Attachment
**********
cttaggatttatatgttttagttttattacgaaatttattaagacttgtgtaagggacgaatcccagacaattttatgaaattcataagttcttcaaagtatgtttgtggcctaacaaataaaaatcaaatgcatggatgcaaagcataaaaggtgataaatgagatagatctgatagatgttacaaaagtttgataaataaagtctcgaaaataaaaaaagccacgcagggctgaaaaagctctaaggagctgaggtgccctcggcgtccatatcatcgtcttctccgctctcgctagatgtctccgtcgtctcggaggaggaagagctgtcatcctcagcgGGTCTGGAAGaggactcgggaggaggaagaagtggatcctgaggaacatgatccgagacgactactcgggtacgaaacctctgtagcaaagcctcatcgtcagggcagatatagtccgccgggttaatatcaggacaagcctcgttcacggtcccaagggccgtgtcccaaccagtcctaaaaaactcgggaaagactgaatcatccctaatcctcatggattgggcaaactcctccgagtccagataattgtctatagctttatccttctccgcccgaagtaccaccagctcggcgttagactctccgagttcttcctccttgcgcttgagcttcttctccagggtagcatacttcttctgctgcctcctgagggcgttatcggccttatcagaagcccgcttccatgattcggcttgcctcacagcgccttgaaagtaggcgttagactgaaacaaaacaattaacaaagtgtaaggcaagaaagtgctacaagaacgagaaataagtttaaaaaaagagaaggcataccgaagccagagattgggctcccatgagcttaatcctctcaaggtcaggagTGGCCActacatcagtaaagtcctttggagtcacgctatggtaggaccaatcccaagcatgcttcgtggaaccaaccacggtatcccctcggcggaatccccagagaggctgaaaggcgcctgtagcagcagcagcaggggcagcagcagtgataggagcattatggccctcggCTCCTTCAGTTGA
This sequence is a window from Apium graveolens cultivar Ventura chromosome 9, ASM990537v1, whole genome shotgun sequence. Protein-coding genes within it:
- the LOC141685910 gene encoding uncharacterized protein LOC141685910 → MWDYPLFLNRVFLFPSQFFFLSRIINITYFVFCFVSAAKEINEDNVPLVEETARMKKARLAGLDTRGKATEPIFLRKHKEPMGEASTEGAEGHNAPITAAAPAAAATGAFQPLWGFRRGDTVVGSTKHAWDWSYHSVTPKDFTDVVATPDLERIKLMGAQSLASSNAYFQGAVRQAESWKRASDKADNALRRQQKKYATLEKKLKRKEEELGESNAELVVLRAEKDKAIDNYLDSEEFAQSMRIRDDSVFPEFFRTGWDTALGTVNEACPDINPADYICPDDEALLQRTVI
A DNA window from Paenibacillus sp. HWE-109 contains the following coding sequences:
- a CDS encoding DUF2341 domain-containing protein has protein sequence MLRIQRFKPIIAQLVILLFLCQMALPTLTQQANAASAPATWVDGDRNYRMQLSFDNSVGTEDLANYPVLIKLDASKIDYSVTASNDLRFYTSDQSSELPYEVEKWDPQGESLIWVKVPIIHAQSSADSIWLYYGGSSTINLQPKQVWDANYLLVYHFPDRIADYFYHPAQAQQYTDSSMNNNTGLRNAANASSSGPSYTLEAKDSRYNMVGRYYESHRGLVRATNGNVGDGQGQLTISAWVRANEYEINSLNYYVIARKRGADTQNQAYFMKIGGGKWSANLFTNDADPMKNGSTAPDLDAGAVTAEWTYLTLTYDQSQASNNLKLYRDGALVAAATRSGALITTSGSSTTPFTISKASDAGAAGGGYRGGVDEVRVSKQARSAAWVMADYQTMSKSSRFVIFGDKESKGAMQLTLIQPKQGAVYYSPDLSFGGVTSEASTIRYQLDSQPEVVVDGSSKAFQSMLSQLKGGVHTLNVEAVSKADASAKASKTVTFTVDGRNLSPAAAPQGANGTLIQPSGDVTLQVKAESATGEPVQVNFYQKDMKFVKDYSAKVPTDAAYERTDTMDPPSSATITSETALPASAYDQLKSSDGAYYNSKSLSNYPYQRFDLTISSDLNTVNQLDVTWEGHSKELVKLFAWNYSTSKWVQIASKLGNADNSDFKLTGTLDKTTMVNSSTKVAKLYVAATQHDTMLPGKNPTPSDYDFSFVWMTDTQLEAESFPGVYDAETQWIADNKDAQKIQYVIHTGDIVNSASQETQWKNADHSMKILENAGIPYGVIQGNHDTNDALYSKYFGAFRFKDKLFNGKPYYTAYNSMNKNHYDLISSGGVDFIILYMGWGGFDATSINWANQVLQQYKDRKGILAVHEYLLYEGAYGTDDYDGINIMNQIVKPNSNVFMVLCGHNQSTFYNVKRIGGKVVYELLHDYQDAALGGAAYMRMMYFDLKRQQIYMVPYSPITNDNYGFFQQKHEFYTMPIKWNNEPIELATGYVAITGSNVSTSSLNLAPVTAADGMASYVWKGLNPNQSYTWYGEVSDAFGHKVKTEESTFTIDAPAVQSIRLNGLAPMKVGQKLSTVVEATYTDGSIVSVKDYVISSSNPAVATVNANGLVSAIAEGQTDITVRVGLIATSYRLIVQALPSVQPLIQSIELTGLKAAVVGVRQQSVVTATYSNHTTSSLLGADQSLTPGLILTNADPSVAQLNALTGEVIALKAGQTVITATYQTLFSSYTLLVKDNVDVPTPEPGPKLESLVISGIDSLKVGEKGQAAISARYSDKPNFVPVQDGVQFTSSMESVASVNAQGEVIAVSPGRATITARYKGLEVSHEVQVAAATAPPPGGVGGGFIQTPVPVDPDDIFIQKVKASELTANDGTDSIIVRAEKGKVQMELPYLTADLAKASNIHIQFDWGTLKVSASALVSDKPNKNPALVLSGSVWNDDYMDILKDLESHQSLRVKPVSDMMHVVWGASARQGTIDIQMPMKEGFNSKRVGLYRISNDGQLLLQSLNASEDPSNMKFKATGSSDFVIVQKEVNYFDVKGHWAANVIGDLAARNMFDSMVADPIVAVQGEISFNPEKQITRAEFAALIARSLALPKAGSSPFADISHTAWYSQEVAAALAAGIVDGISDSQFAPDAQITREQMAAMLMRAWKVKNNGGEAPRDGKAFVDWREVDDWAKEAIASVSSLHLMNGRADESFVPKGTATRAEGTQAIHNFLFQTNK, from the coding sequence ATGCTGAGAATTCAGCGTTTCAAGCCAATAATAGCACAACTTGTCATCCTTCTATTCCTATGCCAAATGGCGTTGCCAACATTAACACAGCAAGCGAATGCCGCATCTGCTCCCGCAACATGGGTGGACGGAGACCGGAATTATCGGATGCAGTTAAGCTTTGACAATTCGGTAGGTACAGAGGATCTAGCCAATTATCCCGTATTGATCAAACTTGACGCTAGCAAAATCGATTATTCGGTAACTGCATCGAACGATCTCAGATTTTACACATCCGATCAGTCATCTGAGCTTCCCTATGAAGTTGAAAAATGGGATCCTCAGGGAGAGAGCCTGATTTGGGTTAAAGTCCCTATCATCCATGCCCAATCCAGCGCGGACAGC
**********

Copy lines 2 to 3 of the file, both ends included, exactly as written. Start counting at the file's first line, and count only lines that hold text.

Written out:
This sequence is a window from Apium graveolens cultivar Ventura chromosome 9, ASM990537v1, whole genome shotgun sequence. Protein-coding genes within it:
- the LOC141685910 gene encoding uncharacterized protein LOC141685910 → MWDYPLFLNRVFLFPSQFFFLSRIINITYFVFCFVSAAKEINEDNVPLVEETARMKKARLAGLDTRGKATEPIFLRKHKEPMGEASTEGAEGHNAPITAAAPAAAATGAFQPLWGFRRGDTVVGSTKHAWDWSYHSVTPKDFTDVVATPDLERIKLMGAQSLASSNAYFQGAVRQAESWKRASDKADNALRRQQKKYATLEKKLKRKEEELGESNAELVVLRAEKDKAIDNYLDSEEFAQSMRIRDDSVFPEFFRTGWDTALGTVNEACPDINPADYICPDDEALLQRTVI